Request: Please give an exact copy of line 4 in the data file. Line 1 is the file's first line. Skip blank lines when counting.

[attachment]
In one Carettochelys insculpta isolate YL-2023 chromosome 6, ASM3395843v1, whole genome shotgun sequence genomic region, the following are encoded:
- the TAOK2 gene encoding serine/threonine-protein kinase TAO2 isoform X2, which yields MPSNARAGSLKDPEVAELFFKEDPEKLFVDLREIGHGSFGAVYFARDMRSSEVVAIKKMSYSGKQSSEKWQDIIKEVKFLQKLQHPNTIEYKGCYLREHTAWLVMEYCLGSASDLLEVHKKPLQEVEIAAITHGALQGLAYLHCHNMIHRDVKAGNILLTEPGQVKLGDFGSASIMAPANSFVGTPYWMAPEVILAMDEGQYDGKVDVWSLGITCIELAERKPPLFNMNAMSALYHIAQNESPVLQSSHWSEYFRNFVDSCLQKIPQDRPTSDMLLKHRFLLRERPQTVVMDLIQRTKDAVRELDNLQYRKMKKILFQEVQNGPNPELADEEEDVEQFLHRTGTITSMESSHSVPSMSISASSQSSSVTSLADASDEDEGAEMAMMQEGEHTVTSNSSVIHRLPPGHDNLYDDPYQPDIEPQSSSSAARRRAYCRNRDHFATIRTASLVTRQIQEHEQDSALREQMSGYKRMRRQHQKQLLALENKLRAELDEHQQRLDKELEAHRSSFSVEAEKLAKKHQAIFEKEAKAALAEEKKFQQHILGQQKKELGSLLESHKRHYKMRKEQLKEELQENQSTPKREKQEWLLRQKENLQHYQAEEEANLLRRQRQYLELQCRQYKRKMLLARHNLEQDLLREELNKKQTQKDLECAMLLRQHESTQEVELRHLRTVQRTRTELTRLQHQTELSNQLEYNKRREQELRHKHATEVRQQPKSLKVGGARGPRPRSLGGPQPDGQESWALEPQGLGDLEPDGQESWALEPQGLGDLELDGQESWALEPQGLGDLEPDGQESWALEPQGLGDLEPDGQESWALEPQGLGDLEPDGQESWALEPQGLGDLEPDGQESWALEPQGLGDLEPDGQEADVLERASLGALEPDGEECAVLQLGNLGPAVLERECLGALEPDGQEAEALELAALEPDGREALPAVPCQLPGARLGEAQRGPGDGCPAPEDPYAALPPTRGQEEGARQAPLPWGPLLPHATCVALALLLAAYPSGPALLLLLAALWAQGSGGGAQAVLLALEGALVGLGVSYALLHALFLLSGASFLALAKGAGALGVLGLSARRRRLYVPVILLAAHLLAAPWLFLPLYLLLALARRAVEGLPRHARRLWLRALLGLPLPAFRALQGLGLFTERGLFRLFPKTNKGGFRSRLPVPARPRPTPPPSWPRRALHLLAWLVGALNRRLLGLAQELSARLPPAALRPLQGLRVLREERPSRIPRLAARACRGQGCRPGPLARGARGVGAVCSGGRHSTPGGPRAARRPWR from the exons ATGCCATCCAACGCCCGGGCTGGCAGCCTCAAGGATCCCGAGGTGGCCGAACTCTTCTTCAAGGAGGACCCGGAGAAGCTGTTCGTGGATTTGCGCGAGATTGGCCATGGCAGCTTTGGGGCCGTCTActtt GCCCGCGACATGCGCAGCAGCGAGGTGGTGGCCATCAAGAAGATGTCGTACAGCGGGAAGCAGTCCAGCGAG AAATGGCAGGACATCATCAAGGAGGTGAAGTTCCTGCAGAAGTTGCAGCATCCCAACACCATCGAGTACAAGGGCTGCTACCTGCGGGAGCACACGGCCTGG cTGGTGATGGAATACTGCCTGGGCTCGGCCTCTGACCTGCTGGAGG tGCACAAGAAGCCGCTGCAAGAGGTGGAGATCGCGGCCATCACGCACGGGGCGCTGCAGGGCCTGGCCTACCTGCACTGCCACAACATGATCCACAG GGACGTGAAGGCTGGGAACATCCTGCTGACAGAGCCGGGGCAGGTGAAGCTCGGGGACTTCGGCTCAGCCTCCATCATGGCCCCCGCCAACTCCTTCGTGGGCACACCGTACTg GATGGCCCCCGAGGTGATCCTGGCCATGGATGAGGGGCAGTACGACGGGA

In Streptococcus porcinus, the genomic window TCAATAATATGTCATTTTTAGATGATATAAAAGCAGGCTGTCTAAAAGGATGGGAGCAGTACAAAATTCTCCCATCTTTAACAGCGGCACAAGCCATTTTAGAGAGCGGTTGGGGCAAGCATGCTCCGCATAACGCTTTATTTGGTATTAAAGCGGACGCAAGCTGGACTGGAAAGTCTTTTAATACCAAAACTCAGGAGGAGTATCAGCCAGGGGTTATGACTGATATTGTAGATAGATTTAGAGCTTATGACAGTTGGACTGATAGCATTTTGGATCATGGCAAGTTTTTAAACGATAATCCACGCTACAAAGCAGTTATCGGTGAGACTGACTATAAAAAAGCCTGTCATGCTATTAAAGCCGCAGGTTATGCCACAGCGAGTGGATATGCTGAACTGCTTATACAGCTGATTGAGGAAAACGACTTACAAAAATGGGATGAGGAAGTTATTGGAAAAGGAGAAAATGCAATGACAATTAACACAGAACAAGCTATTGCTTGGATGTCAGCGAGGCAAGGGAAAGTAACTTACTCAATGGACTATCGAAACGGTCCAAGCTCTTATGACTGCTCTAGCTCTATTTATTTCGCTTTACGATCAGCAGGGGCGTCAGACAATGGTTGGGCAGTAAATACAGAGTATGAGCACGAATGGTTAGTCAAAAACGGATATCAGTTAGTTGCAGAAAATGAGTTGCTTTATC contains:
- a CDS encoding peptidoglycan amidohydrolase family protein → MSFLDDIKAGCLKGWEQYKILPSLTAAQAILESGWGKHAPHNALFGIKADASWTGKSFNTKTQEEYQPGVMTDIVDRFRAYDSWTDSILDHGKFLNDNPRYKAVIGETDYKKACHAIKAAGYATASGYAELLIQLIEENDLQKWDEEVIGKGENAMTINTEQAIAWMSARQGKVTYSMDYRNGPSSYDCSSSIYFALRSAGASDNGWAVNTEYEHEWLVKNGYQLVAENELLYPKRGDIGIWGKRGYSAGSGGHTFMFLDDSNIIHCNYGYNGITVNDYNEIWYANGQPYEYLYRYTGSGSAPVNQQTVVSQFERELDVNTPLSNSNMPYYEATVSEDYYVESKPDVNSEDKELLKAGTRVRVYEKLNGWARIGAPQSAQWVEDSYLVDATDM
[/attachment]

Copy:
- a CDS encoding peptidoglycan amidohydrolase family protein → MSFLDDIKAGCLKGWEQYKILPSLTAAQAILESGWGKHAPHNALFGIKADASWTGKSFNTKTQEEYQPGVMTDIVDRFRAYDSWTDSILDHGKFLNDNPRYKAVIGETDYKKACHAIKAAGYATASGYAELLIQLIEENDLQKWDEEVIGKGENAMTINTEQAIAWMSARQGKVTYSMDYRNGPSSYDCSSSIYFALRSAGASDNGWAVNTEYEHEWLVKNGYQLVAENELLYPKRGDIGIWGKRGYSAGSGGHTFMFLDDSNIIHCNYGYNGITVNDYNEIWYANGQPYEYLYRYTGSGSAPVNQQTVVSQFERELDVNTPLSNSNMPYYEATVSEDYYVESKPDVNSEDKELLKAGTRVRVYEKLNGWARIGAPQSAQWVEDSYLVDATDM